The City of Manitou Springs has regulations in place regarding short-term rental operations (Chapter 18.89). The regulations essentially state that only two percent (2%) of the available residential structures within the City may be utilized as short-term rentals and that short-term rentals must be a minimum of five hundred feet (500 ft.) from other short-term rental operations. Lastly, the applicant must be able to provide the necessary off-street parking requirements to accommodate guests. If these conditions are met, the applicant is eligible to go through the Minor Conditional Use Permit process with the City Planning Commission to become a legal short-term rental. The process takes 2-3 months to complete and requires final approval from the City Planning Commission. To find out if a property is eligible, view the Short-Term Rental Map (PDF) or the Short-Term Rental Web Map Application.
There are several things to keep in mind when working in the City’s Local Historic Districts. The Historic Preservation Commission has purview over exterior alterations to properties which are visible from public right of ways and located within the Local Historic Districts. View the Map of Historic Districts (PDF) or Historic Sub-Districts Web Map Application. This means that in order to perform the work, the contractor/property owner must seek the approval of that Commission in a Public Hearing prior to starting construction, if the proposed work is visible from the street. This process is called a Material Change of Appearance Certification and is typically a one to two (1 - 2) month process.
There is also the possibility that the work may be administratively approved by Planning Staff, and that Historic Preservation Commission approval is not required. However, this only applies if there is no expansion of the structure/feature, it is compatible/consistent with the Historic Design Guidelines(PDF), the work replaces like material with like material (same material, type, and color – or as close to matching as possible) as part of maintenance, and/or for certain re-roofing jobs depending on the proposed material type and color (see Question 8).
Any new construction/additions will require the approval of the Historic Preservation Commission and cannot be approved administratively. The Planning Department reserves the right to refer any request in the Local Historic Districts to the Historic Preservation Commission for final decisions, should they deem it appropriate.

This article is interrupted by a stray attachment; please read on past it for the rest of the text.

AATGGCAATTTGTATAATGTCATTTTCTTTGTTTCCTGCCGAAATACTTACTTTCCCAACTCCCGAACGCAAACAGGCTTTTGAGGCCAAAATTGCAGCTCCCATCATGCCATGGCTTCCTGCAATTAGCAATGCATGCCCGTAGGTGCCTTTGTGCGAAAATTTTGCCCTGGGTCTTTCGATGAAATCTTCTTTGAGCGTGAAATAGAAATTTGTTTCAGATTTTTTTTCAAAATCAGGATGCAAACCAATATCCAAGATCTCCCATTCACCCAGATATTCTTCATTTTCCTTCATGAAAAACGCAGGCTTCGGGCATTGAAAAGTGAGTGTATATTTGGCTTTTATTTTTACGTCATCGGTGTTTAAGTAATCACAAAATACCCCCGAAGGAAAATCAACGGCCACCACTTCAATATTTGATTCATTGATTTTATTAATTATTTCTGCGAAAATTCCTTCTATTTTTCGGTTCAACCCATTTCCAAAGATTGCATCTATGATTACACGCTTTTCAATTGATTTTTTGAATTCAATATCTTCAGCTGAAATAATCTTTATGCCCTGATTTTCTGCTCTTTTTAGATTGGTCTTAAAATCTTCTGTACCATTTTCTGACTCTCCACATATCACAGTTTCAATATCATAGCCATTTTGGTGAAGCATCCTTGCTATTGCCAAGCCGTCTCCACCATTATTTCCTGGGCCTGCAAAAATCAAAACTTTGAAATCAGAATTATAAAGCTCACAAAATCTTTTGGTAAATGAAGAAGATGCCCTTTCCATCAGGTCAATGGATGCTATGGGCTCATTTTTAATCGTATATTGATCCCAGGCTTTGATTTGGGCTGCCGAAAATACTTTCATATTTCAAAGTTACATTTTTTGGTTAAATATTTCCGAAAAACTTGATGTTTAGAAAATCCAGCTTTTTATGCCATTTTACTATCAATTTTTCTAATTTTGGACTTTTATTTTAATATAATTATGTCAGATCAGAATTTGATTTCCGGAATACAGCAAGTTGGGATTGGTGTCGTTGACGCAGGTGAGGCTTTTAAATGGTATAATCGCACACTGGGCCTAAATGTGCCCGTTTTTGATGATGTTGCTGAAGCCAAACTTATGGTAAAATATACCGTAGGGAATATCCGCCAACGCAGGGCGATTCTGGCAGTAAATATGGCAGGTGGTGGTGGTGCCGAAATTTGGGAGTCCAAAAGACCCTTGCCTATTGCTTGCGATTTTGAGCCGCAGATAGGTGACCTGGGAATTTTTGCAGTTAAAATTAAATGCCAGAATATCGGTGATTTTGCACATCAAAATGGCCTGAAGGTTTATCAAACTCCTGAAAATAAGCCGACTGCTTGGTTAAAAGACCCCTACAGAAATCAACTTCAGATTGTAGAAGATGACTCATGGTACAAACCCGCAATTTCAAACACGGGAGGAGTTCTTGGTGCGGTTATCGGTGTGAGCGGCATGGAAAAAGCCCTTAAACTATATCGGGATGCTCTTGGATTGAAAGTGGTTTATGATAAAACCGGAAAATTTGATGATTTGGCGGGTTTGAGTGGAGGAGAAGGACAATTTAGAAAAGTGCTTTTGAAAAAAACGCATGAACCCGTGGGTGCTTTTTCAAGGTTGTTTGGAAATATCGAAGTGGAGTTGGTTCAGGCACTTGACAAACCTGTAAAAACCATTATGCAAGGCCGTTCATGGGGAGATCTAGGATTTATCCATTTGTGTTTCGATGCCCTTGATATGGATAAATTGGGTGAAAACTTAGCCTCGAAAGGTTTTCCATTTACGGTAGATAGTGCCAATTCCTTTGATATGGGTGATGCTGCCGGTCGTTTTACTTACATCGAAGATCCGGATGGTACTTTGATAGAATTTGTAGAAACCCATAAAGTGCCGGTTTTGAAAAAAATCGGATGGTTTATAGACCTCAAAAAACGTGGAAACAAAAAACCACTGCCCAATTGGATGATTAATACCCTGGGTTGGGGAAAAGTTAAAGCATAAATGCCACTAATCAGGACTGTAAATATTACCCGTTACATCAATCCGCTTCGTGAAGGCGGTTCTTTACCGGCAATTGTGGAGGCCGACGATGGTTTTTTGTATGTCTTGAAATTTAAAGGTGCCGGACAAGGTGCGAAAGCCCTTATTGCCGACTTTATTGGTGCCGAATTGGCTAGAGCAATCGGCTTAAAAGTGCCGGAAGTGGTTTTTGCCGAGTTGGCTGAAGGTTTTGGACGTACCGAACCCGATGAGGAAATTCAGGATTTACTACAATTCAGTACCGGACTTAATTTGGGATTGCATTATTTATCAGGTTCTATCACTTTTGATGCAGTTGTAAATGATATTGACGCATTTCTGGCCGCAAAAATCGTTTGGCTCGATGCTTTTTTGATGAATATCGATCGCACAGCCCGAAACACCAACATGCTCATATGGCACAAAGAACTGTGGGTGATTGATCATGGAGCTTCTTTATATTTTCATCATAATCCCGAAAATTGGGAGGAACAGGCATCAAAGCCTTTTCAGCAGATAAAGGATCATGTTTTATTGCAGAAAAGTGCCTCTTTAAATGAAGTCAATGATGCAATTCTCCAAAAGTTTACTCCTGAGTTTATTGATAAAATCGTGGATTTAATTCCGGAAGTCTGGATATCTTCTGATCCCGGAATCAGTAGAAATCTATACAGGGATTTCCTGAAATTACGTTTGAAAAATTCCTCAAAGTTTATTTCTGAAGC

Roofing work located in the Local Historic Districts may be approved administratively by Planning Department Staff if there is no expansion to the footprint of the roof and no change to the pitch or dimensions of the roof. The other stipulation is that the roofing material color cannot be white or very light in color. The City prefers darker, earthier tones within its historic districts regarding roofing material. Rubber or metal roofs are not permitted in the Local Historic Districts unless they are located on a flat roof which is not visible from the City’s right of ways or if partially replacing and matching already existing material on the structure.Should the property owner wish to have white/light colored shingles or a metal/rubber roof, they will need to seek the approval of the Historic Preservation Commission through a Material Change of Appearance Certification.
The City of Manitou Springs is not responsible for tracking, monitoring, or enforcing easements; this is performed by El Paso County. It is possible the City may have some documentation regarding easements in the Planning Department’s property files, but it not guaranteed. These files are public record and may be viewed in the Planning Department Office. If you would like copies of any of the documents located in the property files, you will need to fill out a Colorado Open Records Act Request with the City Clerk’s Office.
The best option for locating easement information is to check with the El Paso Clerk and Recorder’s Office (1675 W. Garden of the Gods Road, Colorado Springs), as this is where easements are filed.
As a government entity, it is in the City’s best interest not to make recommendations regarding the selection of a surveyor as it could be construed as biased or unequal treatment. The City recommends looking for a licensed professional when shopping for survey work to ensure the accuracy and validity of the work performed.